LANSING, Mich. – Gov. Gretchen Whitmer’s reelection campaign said Tuesday that it has raised $8.5 million this year, the most for any gubernatorial candidate in a non-election year in Michigan history.
The Democrat has collected more than $14 million this cycle, already surpassing the $13.3 million she raised for her 2018 run and with 15 1/2 months left until Election Day. Her committee has more than $10 million on hand, well above what her predecessor, Rick Snyder, had entering 2014 when he won reelection.
Whitmer “has led Michigan through the greatest public health crisis in a century and this report is a testament to the enormous trust people have in her ability to put Michigan first and continue leading our state forward, creating jobs and getting our economy moving again,” campaign spokesman Mark Fisk said in a statement.
Specifics on donations and expenses will be made public next Monday, the due date for campaign-finance reports. The campaign said more than 10,000 new donors gave money between Jan. 1 and Tuesday, the close of the reporting period.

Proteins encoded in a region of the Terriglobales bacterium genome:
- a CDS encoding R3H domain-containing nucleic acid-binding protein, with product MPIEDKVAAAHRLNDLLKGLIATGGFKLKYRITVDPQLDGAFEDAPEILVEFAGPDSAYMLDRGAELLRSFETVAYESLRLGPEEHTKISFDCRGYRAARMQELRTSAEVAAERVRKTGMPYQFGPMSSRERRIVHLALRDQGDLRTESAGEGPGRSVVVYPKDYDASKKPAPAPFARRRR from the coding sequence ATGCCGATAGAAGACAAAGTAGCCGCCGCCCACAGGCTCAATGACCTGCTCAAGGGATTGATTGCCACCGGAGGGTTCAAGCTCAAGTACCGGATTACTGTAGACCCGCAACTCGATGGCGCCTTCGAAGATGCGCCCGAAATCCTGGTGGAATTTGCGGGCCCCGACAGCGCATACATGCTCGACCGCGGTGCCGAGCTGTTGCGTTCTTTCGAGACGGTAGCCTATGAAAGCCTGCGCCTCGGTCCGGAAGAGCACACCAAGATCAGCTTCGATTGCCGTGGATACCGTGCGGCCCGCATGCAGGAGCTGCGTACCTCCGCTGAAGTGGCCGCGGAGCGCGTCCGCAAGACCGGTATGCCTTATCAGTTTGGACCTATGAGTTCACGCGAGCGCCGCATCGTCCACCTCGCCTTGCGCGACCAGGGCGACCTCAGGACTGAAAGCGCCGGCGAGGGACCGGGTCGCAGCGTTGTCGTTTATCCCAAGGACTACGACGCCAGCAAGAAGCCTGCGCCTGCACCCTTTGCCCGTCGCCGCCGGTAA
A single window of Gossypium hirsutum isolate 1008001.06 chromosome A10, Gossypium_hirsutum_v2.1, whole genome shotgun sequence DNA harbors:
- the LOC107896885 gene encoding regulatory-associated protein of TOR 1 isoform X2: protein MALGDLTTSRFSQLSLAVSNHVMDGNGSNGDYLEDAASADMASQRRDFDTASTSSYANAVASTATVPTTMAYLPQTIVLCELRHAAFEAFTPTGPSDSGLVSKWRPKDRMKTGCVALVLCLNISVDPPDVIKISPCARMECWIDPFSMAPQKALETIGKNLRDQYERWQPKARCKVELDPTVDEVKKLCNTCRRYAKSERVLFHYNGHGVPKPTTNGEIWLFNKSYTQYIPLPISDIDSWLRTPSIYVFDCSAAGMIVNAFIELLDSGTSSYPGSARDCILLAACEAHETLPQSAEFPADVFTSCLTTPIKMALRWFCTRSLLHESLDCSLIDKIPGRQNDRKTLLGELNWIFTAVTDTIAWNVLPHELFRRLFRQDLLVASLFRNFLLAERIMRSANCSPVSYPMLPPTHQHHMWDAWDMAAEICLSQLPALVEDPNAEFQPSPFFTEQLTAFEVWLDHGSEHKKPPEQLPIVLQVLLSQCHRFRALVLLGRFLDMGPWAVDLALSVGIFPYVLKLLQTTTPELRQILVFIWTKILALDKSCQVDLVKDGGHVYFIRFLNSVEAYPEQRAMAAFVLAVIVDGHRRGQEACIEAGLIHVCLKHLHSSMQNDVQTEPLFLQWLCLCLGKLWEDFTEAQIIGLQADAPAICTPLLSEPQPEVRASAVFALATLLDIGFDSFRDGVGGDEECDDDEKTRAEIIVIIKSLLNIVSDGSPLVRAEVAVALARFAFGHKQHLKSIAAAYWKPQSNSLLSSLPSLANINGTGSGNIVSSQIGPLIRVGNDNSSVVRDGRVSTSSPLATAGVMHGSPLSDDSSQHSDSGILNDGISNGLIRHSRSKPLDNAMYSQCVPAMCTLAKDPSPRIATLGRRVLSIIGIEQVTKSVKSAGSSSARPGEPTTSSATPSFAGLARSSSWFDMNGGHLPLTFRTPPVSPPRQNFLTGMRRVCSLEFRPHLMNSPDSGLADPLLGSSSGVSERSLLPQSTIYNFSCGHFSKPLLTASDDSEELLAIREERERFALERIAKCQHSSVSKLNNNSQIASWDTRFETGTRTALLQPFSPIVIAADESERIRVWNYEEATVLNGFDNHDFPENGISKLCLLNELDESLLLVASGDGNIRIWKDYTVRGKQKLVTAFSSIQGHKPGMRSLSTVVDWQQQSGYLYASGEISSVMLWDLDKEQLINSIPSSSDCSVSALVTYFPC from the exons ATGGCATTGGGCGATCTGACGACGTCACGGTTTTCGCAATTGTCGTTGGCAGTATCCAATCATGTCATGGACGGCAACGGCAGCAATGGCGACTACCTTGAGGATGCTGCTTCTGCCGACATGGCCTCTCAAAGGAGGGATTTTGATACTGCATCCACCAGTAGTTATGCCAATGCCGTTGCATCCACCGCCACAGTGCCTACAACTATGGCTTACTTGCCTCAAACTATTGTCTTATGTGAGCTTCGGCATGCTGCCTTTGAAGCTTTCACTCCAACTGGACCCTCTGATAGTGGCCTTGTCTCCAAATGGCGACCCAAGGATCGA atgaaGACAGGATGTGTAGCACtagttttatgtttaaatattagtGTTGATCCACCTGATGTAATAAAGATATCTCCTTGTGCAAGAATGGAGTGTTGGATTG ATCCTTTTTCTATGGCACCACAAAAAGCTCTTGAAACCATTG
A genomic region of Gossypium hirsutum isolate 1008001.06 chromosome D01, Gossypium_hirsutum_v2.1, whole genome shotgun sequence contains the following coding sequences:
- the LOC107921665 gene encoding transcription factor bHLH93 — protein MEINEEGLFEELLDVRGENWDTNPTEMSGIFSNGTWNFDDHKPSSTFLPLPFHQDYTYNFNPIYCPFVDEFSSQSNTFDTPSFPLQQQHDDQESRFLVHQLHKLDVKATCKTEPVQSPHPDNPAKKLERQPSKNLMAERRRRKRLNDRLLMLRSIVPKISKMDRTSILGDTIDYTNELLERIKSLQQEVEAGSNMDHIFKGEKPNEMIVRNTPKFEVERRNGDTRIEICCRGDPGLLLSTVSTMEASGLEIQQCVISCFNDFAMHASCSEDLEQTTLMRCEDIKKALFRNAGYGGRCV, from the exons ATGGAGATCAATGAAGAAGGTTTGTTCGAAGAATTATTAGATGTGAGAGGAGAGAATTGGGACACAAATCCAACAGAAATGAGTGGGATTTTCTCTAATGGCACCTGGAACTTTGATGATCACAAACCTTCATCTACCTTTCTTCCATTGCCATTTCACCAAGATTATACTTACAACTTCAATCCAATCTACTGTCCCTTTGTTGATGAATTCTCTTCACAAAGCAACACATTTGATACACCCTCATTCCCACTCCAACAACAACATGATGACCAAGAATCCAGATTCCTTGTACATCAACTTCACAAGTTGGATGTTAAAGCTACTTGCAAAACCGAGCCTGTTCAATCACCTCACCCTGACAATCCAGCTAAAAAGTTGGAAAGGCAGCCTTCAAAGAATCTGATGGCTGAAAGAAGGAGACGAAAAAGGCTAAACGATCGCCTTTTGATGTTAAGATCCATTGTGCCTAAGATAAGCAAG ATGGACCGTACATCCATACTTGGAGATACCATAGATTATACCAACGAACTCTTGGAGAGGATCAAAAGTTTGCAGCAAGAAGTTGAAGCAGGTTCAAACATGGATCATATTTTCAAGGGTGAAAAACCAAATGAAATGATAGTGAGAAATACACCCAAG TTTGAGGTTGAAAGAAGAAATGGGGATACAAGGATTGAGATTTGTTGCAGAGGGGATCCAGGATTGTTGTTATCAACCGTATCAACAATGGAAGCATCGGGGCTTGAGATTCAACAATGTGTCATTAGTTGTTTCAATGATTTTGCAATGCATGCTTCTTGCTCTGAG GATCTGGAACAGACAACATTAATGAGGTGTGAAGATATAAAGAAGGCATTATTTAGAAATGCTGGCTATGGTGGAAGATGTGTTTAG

Michigan is a swing state. No first-term governor has lost in nearly 60 years. But midterm elections typically benefit the party opposite the president. Whitmer will be the first incumbent to seek reelection at the same time her party controls the White House in 48 years.
Seven lesser-known Republicans have created gubernatorial campaign committees: Army veteran Austin Chenge of Grand Rapids; Bob Scott of Howell; Ryan Kelley, a real estate broker from Ottawa County’s Allendale Township who organized protests against the governor's coronavirus restrictions; pastor Ralph Rebandt II of Oakland County; Kalamazoo chiropractor and lockdown opponent Garrett Soldano; conservative host Tudor Dixon of Norton Shores; and Articia Bomer of Detroit.
Ex-Detroit police chief James Craig, whom party figures see as a serious contender, will soon declare his candidacy.
To qualify for the August 2022 primary, major party candidates for governor must file at least 15,000 valid voter signatures, including at least 100 each from half of Michigan’s 14 congressional districts.
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